FWIW, I just measured the diameter of the last element on my first generation 24-70 f/2.8 L, 135 f/2 L and first generation 24 f/1.4 L lenses: 37-38mm for all three lenses. Given the position of the lens' electrical contacts to the body, I don't see how that element can be much if any larger on any EF or RF lens. Which means that none of those lenses can be telecentric on a FF sensor.

I would appreciate if you folks would make comparable measurements for M and RF mount lenses and post them here.

Thanks
 

blackcoffee17

EOS 80D
Sep 17, 2014
170
143
This is nice and everything but does really matter if Canon releases 1 lens every two years and one entry level plastic camera per year.
 

BillB

EOS 6D MK II
May 11, 2017
982
202
This is nice and everything but does really matter if Canon releases 1 lens every two years and one entry level plastic camera per year.
Well, whether it matters may depend on whether you are interested in the number of new camera and lens models available or the number of cameras and lenses sold. Canon seems to be in the business of selling cameras and lenses. Lenses that are easier to design may be less expensive to manufacture and therefore easier to sell.
 

magarity

EOS 80D
Feb 14, 2017
148
43
In the end, your conclusion can sweep the whole matter away in the blink of an eye. Many photographers don't care what's easier to design or not. But what can it do in the end.
Do they not care when easier design = less costly? That isn't always the case but probably is in most.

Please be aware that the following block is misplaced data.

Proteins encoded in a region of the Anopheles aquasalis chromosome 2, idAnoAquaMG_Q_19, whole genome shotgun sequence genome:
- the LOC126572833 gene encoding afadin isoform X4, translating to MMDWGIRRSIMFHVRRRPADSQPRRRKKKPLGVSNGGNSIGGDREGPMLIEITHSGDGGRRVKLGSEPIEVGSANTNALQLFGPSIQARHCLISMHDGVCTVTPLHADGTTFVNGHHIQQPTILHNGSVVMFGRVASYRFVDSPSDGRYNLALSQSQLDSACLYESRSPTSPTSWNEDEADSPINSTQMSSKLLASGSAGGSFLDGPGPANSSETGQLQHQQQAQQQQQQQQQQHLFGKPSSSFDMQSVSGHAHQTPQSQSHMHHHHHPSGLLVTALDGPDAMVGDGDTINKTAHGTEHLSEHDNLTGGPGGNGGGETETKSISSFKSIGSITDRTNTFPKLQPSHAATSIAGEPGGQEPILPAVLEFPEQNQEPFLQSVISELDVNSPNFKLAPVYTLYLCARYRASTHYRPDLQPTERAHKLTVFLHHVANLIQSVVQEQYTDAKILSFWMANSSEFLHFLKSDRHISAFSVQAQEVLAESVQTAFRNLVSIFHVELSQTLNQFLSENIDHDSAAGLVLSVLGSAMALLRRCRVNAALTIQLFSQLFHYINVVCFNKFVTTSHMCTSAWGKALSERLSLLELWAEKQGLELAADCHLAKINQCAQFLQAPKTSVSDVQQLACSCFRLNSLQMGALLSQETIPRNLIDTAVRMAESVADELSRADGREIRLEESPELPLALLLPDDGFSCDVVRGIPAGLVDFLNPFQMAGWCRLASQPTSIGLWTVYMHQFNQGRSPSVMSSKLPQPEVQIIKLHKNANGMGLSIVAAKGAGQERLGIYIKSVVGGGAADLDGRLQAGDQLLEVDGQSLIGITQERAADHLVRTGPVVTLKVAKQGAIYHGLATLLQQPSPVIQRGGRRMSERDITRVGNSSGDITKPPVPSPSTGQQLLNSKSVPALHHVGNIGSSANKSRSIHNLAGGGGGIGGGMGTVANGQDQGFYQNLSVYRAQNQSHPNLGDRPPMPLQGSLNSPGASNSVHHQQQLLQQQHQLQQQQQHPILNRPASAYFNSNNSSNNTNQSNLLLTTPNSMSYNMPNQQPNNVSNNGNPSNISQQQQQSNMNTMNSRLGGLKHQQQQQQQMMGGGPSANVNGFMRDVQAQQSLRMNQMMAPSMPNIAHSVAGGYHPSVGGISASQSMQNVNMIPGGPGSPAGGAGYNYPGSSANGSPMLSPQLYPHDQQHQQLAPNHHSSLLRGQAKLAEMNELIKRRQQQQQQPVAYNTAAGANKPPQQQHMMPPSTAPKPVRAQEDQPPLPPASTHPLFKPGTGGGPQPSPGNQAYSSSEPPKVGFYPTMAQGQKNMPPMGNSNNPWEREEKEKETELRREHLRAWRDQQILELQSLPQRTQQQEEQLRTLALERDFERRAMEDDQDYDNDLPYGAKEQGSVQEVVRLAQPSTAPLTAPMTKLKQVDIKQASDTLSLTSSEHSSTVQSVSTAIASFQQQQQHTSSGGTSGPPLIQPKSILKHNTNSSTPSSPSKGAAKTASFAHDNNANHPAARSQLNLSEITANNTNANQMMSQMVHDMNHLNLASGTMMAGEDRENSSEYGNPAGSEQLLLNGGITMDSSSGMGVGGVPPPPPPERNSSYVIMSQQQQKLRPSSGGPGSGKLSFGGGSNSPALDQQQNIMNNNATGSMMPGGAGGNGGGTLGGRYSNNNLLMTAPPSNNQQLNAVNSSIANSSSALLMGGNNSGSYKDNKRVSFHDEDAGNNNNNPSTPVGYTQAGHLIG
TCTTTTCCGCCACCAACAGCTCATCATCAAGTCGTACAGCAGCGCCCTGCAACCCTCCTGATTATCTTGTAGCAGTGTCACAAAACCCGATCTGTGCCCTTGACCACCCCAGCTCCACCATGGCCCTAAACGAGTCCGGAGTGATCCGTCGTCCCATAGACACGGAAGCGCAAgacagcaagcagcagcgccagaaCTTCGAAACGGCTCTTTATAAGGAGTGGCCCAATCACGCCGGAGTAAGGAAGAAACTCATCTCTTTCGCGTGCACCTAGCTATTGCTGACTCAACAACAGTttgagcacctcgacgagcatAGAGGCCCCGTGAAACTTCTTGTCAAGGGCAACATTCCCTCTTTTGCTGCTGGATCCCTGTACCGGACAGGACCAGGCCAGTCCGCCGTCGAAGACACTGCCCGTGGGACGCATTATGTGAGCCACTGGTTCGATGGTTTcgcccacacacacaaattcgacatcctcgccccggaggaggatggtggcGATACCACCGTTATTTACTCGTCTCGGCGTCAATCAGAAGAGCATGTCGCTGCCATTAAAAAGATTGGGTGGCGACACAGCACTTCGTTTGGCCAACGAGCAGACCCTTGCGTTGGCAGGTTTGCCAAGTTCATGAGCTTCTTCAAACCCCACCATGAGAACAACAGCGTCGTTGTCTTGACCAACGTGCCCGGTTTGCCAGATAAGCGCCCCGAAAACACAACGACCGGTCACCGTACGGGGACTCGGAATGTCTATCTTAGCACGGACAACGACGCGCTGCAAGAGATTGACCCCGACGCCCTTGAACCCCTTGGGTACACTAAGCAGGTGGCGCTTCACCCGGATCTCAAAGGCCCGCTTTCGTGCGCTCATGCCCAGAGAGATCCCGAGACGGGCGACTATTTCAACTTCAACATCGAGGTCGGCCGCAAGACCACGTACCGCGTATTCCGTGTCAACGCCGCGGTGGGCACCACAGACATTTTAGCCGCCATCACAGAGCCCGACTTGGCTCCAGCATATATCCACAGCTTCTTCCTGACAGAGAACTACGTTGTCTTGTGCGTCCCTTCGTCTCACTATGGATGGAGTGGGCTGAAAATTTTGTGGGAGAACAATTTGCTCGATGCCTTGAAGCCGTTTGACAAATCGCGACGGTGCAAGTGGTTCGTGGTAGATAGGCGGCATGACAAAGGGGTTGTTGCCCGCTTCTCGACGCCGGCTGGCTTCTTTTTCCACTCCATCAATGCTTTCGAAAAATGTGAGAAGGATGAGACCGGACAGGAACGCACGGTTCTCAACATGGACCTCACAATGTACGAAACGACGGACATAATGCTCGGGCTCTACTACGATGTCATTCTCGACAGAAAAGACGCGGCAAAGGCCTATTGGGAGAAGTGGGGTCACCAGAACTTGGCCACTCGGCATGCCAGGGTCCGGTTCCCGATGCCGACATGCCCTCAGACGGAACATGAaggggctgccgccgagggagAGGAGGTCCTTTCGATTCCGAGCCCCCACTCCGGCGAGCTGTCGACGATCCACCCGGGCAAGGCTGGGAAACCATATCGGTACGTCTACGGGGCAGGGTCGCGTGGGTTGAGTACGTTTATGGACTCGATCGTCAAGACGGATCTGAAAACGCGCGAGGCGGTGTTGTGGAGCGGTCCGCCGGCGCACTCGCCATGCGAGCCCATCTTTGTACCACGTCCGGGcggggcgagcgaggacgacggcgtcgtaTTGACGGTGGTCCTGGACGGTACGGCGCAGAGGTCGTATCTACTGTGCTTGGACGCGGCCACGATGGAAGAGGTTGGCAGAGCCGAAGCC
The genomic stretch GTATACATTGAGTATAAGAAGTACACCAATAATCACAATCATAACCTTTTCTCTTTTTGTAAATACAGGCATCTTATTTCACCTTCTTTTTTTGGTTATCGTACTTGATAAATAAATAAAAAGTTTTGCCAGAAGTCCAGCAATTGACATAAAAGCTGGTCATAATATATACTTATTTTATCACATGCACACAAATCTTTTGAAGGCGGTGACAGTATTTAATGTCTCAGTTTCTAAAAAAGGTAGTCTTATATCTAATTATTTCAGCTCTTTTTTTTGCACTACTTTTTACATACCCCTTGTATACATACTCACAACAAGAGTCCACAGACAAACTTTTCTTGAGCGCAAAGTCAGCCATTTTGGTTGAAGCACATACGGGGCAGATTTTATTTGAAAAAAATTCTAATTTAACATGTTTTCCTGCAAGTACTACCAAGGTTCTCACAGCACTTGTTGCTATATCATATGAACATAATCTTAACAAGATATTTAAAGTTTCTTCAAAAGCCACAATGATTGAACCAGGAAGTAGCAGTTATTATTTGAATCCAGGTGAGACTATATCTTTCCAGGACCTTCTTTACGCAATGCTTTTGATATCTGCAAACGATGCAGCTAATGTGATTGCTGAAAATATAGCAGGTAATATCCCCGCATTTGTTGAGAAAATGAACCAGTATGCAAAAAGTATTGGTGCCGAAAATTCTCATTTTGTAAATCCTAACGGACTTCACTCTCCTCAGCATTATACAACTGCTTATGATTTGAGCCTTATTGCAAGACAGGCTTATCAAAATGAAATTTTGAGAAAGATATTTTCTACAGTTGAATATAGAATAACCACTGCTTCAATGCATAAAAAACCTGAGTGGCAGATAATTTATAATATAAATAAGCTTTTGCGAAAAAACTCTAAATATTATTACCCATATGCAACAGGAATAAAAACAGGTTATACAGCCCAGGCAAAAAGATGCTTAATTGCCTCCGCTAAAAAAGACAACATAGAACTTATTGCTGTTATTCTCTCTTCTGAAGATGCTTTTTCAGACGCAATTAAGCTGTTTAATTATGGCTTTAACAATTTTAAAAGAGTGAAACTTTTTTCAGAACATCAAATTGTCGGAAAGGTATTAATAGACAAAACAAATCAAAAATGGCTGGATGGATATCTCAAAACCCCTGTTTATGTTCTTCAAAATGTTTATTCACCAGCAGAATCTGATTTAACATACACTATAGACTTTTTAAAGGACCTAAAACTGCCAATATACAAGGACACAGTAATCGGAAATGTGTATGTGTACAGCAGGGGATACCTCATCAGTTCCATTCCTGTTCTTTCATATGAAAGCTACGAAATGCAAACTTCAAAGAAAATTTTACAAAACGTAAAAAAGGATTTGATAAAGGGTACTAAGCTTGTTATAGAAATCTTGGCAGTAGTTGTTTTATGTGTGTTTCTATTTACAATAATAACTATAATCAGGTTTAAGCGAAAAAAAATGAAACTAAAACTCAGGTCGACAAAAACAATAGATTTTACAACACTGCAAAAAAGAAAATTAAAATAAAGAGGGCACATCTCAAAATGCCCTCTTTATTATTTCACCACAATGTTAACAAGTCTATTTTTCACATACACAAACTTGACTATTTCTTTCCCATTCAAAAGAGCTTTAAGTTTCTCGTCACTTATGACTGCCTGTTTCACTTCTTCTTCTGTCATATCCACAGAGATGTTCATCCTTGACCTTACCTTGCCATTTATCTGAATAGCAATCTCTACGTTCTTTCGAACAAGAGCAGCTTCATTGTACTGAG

melgross

EOS RP
Nov 2, 2016
314
117
I realize that, but it wasn’t part of the formula.
I’ve been saying that too. The actual flange distance and diameter is only part of the question. While I might be wrong in this, it looks as though the RF mount of Canon also allows the lens to protrude into the mount.

What this means is that when you remove a lens, and the rear has to rotate with the body, a mount that has a rectangular opening inside won’t allow that internal rotation. That means that if a rectangular element does protrude, the camera/body will need to rapidly withdraw that element before the lens is rotated. How that can be done without the user doing something, or without turning the camera off, forcing the lens to withdraw the element, I don’t know.
 

melgross

EOS RP
Nov 2, 2016
314
117
What’s interesting in Fuji’s listing is that their own L mount doesn’t fare very well. If they really consider this factor to be important enough to have had a talk regarding it, along with the subsequent chart, then why did they become part of this alliance in the first place?

Personally, I don’t believe it’s terribly important. It only becomes important when considering lens price and size. And that’s only true when the differences are very significant.